Lesbian, gay, and bisexual (LGB) adults differ from heterosexual adults on several health indicators, according to a study published in the National Health Statistics Reports, a publication from the U.S. Centers for Disease Control and Prevention.
Kevin C. Heslin, Ph.D., and Johanna M. Alfier, M.P.H., from the National Center for Health Statistics in Hyattsville, Maryland, examined measures of access to care and health status, behaviors, and beliefs among LGB adults compared to heterosexual adults using data from multiple years of the National Health and Nutrition Examination Survey (NHANES: 2005 to 2018), National Survey of Family Growth (NSFG: 2011 to 2019), and National Health Interview Survey (NHIS: 2013 to 2018).
The authors note that LGB adults differed from heterosexual adults on several health indicators across the three data systems. Compared with heterosexual people, bisexual men and women, gay men, and lesbian women reported smoking and heavy drinking (NHIS) and using marijuana and illicit stimulants (NSFG) more often.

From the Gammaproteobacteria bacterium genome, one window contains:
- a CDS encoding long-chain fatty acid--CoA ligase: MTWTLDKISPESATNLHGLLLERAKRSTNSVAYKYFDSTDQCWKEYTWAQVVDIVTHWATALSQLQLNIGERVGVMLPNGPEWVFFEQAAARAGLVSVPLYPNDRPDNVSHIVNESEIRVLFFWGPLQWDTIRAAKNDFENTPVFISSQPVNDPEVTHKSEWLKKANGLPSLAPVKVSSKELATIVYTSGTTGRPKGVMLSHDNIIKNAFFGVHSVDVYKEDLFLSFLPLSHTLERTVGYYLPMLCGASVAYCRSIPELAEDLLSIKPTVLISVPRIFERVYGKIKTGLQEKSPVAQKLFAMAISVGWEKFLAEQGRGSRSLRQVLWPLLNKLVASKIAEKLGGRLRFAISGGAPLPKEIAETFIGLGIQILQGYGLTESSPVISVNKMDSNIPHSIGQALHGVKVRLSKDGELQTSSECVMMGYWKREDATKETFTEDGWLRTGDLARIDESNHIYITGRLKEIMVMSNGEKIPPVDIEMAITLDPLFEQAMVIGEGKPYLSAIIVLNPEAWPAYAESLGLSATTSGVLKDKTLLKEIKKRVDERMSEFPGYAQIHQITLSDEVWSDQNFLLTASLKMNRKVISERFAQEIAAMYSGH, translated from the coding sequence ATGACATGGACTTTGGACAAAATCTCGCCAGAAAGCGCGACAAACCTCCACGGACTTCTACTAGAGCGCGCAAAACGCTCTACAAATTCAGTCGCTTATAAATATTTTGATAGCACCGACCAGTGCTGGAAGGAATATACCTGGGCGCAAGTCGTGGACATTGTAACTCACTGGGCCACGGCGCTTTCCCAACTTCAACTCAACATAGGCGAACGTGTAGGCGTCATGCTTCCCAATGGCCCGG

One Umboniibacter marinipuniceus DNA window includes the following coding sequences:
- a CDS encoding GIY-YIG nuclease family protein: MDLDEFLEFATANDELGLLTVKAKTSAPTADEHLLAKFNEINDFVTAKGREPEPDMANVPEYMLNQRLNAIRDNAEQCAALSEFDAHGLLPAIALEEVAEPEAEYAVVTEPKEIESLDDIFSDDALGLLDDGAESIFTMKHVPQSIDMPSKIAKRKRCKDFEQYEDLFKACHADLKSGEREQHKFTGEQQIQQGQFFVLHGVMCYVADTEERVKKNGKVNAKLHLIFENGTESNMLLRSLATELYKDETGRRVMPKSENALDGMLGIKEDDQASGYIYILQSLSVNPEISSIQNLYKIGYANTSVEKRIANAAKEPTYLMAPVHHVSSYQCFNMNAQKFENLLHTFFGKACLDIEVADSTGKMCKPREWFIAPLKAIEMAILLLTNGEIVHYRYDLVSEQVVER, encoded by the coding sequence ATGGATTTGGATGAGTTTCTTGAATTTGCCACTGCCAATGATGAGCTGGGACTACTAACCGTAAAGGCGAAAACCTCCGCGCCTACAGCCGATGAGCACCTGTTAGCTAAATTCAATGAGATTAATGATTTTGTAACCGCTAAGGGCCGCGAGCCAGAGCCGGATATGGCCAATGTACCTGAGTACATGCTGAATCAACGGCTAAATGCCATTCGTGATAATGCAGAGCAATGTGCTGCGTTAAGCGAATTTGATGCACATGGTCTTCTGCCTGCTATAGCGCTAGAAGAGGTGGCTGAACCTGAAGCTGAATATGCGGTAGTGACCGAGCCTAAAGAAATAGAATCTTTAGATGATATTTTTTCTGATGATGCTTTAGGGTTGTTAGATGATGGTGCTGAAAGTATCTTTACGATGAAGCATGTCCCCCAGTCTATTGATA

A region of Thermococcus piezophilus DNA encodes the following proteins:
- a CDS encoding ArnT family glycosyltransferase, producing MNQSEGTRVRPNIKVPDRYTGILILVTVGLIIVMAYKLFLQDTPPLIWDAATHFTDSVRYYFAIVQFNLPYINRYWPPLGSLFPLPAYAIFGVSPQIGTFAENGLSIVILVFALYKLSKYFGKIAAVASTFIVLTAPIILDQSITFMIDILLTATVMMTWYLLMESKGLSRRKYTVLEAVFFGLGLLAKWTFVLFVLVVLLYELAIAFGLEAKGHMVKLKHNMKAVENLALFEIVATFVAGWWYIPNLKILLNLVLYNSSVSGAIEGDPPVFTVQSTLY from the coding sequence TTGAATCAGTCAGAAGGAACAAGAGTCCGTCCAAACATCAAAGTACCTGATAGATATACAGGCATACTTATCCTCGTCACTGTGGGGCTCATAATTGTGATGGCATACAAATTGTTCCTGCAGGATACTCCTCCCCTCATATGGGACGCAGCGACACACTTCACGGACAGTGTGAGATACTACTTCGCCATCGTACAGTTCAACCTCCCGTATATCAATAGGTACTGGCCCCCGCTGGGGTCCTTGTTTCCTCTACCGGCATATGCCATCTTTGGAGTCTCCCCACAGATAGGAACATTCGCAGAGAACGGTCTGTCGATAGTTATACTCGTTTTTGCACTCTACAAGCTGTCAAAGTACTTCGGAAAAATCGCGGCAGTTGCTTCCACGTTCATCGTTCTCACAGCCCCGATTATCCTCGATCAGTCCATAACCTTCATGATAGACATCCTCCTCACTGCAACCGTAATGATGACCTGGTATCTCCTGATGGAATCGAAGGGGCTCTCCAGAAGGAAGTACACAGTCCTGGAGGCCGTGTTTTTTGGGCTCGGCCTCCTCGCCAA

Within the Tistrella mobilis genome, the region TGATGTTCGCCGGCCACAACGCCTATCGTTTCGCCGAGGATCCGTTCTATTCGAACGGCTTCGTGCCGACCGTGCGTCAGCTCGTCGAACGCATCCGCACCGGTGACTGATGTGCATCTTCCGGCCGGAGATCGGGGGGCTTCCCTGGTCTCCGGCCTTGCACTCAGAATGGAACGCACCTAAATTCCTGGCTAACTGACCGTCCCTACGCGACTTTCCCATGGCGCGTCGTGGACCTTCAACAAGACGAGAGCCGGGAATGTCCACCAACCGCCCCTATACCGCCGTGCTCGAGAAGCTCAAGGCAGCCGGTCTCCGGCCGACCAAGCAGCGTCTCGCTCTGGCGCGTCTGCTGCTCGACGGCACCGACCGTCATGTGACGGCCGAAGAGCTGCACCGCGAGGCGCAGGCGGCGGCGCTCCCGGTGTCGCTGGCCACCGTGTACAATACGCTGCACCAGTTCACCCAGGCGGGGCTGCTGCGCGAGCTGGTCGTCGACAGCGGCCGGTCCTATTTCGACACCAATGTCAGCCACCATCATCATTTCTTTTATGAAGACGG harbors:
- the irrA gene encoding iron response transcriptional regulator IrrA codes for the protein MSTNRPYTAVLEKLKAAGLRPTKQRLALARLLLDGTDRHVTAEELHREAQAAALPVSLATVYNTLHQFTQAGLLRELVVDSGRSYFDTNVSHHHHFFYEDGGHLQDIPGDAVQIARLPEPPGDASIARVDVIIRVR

Moreover, lesbian and bisexual women reported diagnoses of arthritis, asthma, cancer, diabetes, heart disease, and hypertension more often than heterosexual women (NHIS); bisexual women more often reported having ever been diagnosed with endometriosis, ovulation or menstrual problems, and pelvic inflammatory disease (NSFG). For men and women, anthropometric measures from NHANES also differed by sexual orientation.
“Combined, the results of this research can inform the development of health programs and policies to target and reduce disparities by sexual orientation and promote health equity,” the authors write.